GUEST POST BY PROFESSOR STEPHAN LEWANDOWSKY
OK, here are the facts folks: the climate change debate can get heated and personal. As active participants in that debate Richard Pancost and I are both all too familiar with this unpleasant fact, maligned as we regularly are – by name – in the denialosphere blogosphere with no apparent hat-tip to either statistical nor logical truth. The enormous stress of this unscientific attrition on myself and my colleagues is something we occassionaly have to attend to by letting off steam.
Now, I don’t know whether denialists are familiar with the concept of letting off steam since they seem viciously wedded instead to the notion of ‘venting’ their scrofulous opinions on any ragged web platform that will have them, and venting is diametrically opposite to steam-release so, you know, you do the graph. However, letting off steam is something I and my colleagues know for a fact is something deeply essential to maintaining some vestige of function in these turbulent waters. So when we published an article in The Conversation last week on climate change and the Dunning-Kruger effect we did so in full knowledge that we would attract the usual crazies, in full knowledge of what the usual crazies would say and in full knowledge that these comments would necessarily fall foul of The Conversation’s moderation policy and be removed – and decided to have some private fun based on the original post i.e. we decided to let off steam (privately – on a private forum not intended for public view but which – of course! – got hacked). Laughing our heads off as we did so, we mocked up a humorous parody of how the original post would look in the alternative universe of the sceptics. We amused ourselves by imagining what fevered paranoiac patterns of thought assemblage would coalesce in the brains of denialists and we came up with this – this is how they’d look at it:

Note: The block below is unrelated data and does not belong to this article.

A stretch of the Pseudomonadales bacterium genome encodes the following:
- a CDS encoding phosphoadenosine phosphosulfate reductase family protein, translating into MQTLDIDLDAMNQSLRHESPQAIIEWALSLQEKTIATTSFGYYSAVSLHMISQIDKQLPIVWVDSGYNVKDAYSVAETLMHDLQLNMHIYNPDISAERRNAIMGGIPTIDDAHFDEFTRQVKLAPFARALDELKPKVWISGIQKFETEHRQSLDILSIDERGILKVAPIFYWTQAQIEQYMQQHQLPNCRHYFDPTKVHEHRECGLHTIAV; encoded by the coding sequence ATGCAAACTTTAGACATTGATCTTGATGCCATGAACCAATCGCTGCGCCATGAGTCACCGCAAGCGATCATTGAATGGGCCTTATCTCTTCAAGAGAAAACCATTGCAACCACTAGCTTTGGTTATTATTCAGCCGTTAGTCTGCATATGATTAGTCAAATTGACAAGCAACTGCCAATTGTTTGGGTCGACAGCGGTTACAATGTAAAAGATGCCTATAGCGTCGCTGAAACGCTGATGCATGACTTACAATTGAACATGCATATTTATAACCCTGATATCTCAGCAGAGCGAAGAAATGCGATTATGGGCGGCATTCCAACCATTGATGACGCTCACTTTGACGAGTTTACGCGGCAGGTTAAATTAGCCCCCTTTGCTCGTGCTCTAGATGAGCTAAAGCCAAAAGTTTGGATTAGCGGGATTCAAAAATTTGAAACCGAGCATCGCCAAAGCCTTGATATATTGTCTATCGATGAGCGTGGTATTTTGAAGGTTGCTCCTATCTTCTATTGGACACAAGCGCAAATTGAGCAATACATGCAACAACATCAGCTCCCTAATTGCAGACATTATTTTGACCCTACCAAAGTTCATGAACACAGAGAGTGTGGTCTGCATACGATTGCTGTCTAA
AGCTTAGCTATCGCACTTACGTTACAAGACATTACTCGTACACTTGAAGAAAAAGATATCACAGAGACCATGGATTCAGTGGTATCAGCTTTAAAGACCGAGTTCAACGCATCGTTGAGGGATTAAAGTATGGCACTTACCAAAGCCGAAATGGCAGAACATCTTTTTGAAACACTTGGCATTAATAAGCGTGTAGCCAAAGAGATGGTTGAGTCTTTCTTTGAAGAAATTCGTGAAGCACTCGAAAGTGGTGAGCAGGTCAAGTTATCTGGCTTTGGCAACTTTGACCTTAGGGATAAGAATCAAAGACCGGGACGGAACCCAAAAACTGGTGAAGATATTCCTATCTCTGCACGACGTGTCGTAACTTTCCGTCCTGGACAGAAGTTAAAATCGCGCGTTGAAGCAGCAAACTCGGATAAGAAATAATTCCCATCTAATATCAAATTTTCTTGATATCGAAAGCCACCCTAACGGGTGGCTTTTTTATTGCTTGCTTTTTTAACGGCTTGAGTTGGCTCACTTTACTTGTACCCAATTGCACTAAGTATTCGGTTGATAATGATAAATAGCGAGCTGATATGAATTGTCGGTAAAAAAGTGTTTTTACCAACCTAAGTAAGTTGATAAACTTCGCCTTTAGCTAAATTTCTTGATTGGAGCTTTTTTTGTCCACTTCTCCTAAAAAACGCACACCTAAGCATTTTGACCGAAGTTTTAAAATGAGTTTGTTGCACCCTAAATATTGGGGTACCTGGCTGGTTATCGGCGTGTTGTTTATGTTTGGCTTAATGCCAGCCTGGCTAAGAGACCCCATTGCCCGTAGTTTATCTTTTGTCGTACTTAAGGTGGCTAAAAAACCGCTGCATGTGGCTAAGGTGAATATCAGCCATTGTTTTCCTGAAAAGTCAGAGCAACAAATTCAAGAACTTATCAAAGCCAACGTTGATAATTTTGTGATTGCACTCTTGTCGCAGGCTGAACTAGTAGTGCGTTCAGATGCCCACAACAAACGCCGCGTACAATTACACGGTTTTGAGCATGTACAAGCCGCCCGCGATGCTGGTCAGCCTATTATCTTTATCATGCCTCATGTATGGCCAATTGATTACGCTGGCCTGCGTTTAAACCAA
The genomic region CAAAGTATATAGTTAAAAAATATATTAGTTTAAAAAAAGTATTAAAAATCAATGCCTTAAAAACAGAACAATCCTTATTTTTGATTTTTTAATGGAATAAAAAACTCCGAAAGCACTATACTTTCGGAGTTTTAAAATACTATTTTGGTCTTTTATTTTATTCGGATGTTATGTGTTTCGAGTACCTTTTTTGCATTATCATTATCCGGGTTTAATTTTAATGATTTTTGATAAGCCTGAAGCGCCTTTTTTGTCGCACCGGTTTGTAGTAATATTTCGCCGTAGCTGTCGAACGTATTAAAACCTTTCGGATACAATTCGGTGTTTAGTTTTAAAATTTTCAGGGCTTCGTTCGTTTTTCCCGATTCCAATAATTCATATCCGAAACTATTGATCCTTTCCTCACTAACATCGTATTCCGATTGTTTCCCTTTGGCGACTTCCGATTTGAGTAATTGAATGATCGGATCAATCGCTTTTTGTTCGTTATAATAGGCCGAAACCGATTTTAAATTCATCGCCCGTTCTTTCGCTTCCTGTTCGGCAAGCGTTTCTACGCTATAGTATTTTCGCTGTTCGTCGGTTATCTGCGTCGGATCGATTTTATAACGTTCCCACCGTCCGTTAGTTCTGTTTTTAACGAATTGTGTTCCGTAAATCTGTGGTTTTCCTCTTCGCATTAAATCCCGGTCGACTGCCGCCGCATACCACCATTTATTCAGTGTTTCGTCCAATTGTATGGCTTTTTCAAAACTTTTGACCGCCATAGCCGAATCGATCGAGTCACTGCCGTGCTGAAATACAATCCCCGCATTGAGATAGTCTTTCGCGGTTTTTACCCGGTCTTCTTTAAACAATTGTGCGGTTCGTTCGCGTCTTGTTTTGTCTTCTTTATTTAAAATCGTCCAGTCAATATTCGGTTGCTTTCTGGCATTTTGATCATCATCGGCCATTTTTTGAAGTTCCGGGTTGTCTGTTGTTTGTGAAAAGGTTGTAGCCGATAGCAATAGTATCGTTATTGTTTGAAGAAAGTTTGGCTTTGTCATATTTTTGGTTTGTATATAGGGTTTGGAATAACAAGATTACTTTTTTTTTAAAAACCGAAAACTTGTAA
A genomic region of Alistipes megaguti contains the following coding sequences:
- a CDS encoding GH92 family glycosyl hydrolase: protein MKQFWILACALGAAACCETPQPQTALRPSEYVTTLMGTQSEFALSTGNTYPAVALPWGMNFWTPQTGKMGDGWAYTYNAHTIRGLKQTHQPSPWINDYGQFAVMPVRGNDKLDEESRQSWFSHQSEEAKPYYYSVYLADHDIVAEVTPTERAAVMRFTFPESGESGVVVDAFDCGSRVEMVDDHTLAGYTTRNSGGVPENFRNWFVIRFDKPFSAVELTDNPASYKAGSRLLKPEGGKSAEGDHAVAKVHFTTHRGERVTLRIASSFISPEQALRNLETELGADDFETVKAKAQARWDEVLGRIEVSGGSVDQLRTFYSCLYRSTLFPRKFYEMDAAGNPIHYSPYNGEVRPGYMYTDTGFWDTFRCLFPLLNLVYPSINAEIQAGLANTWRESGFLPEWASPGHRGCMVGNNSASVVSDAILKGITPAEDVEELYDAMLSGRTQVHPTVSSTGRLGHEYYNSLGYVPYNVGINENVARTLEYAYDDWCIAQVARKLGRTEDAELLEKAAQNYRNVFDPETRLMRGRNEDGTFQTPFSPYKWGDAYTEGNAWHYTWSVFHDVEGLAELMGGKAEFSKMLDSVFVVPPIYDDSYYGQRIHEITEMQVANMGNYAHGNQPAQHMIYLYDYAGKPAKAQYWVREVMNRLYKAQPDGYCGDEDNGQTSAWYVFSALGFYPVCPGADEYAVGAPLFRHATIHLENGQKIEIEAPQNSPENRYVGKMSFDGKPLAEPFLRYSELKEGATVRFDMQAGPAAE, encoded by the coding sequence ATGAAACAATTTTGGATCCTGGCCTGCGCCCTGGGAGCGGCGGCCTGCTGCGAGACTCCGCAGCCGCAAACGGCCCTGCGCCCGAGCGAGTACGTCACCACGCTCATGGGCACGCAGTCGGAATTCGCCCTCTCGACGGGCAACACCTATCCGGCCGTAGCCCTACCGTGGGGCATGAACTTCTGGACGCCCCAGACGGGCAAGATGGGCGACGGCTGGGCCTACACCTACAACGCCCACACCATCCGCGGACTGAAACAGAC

Now, as many now seem to be doing, you can debate whether YOU think this private joke was funny but do so in mind of the fact that 97% of the editorial board of The Conversation DO think it’s funny. The FACT that such a consensus exists – in peer reviewed academic circles – on the humorous nature of our mock-post will therefore inform the comment policy on any academic web post discussing this so-called controversy. That’s just how it is.
And I have the support of my colleagues, the Royal Society and the University of Bristol for at least the next year on this. There is the possibility they will extend this support after that, but definitely for one more year. That’s guaranteed. I have that written down. That’s mine. What have you got?